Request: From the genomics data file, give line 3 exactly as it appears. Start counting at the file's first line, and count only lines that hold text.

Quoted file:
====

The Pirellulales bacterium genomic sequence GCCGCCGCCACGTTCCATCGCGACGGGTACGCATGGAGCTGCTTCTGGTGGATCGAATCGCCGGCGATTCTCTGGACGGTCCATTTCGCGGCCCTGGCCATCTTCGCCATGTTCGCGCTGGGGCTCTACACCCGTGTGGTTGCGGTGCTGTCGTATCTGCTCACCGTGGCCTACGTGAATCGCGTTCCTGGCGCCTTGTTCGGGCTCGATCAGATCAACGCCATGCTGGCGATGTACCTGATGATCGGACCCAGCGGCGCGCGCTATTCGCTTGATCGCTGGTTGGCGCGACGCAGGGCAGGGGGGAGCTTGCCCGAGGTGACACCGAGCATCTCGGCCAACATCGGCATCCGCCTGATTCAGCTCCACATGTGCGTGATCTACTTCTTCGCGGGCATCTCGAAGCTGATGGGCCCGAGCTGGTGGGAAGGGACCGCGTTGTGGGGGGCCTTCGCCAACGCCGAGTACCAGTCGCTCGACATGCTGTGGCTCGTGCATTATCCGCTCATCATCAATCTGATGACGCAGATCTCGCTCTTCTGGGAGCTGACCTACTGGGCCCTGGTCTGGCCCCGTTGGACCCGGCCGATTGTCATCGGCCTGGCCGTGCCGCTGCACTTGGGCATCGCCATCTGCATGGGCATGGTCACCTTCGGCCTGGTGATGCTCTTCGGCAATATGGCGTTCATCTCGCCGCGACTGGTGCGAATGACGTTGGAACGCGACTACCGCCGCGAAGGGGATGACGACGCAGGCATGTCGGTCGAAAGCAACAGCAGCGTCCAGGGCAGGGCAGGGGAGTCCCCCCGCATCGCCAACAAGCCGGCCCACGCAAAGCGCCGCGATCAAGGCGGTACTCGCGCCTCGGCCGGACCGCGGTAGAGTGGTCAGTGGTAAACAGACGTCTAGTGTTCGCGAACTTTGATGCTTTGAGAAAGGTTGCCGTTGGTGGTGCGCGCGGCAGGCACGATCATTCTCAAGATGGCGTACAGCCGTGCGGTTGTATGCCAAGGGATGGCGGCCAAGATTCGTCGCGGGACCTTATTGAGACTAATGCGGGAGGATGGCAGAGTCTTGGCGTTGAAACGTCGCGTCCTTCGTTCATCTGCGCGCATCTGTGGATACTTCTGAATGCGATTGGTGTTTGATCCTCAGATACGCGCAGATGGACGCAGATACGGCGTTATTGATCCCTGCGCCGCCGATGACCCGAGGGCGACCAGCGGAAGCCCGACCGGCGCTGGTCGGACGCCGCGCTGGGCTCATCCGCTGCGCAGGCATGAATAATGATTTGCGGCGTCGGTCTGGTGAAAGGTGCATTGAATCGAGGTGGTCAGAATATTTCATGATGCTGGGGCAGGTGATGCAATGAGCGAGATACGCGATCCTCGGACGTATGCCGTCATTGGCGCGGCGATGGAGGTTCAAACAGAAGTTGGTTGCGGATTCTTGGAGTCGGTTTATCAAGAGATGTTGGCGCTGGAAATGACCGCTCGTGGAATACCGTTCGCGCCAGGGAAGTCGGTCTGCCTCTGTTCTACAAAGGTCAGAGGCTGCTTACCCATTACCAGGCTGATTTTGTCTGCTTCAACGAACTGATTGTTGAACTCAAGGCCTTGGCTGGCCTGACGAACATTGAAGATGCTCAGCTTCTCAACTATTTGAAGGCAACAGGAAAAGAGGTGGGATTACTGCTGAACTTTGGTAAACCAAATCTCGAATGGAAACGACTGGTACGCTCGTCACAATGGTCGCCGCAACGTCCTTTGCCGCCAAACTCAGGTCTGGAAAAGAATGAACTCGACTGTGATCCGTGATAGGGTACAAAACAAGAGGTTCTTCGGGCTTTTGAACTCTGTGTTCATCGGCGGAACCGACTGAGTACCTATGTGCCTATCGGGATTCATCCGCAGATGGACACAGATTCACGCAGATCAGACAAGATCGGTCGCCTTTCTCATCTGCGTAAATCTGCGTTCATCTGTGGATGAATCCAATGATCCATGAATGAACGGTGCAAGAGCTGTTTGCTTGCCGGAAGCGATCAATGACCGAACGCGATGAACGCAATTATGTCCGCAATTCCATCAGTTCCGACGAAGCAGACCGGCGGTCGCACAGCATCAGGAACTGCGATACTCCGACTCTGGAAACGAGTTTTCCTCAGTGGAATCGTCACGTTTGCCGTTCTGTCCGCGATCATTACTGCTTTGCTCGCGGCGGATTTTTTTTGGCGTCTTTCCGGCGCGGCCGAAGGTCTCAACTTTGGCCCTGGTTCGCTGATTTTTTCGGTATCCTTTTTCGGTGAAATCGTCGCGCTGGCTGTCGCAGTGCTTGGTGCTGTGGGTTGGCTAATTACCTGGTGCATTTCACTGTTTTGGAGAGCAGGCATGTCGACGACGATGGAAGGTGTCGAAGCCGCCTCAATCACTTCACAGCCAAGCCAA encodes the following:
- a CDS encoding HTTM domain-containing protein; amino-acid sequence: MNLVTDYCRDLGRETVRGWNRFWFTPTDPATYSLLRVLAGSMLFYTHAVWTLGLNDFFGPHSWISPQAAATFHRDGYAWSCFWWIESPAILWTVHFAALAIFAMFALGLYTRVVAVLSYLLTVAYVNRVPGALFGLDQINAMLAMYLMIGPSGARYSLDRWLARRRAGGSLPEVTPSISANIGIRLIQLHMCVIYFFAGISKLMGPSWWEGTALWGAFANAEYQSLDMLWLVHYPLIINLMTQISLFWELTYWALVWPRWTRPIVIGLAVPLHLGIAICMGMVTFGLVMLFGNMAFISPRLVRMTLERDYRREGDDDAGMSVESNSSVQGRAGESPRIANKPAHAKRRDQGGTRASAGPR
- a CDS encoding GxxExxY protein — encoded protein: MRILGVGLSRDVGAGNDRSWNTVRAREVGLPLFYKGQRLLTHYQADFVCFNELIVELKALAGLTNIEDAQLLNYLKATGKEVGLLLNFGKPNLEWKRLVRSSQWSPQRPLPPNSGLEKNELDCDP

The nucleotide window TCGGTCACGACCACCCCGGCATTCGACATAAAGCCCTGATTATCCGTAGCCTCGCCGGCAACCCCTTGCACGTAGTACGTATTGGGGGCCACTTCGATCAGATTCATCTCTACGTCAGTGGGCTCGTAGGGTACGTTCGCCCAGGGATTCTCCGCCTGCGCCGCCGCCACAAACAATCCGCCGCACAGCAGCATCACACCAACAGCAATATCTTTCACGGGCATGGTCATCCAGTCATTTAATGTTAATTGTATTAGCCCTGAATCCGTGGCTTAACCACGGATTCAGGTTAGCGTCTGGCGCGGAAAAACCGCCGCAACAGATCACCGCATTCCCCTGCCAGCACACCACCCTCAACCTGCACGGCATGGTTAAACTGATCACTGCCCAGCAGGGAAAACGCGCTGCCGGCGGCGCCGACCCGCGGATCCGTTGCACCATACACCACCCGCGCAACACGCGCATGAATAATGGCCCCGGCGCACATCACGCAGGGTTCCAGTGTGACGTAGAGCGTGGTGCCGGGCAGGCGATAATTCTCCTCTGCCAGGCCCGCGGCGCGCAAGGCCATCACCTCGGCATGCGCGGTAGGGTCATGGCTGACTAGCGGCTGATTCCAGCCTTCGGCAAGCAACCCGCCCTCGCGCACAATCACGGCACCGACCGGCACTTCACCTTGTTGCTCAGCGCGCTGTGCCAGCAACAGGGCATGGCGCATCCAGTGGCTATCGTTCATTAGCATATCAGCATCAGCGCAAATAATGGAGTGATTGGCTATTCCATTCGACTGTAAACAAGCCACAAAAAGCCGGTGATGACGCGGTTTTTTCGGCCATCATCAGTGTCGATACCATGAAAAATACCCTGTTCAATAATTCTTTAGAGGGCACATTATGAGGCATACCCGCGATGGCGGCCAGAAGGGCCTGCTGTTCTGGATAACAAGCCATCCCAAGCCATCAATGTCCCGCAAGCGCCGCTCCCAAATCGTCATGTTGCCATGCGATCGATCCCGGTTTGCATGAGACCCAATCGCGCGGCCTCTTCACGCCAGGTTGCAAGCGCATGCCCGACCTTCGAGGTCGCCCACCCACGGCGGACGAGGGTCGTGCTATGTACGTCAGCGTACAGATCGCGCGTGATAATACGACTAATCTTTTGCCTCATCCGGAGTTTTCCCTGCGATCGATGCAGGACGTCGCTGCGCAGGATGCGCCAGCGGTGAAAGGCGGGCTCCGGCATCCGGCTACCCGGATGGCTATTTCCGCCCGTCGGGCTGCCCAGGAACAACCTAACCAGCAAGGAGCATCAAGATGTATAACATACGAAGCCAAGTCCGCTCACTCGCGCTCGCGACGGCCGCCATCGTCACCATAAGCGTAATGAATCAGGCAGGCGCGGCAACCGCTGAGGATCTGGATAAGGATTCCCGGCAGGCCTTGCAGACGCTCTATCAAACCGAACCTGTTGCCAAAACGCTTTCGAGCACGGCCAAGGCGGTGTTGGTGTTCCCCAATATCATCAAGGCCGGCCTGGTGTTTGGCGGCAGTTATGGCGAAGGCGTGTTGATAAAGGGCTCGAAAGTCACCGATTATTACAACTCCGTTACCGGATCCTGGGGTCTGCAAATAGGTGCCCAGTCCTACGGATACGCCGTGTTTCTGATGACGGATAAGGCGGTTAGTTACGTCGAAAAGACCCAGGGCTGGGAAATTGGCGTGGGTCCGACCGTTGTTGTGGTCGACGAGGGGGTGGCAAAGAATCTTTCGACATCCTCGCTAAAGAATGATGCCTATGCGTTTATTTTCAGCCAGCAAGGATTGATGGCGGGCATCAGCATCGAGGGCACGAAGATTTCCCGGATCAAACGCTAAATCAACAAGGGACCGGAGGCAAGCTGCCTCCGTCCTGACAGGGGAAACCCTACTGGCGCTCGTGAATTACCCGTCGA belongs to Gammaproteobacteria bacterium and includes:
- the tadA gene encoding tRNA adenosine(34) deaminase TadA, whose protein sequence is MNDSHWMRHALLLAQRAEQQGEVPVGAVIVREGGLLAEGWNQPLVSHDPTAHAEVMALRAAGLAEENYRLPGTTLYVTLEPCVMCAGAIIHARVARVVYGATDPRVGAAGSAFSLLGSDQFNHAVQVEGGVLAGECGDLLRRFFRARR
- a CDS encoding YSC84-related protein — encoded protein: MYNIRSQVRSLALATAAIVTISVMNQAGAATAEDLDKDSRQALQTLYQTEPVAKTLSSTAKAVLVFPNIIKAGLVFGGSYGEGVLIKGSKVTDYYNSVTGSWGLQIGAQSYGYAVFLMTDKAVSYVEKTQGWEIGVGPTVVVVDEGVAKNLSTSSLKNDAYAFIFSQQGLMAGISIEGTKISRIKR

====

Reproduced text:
- a CDS encoding GxxExxY protein — encoded protein: MRILGVGLSRDVGAGNDRSWNTVRAREVGLPLFYKGQRLLTHYQADFVCFNELIVELKALAGLTNIEDAQLLNYLKATGKEVGLLLNFGKPNLEWKRLVRSSQWSPQRPLPPNSGLEKNELDCDP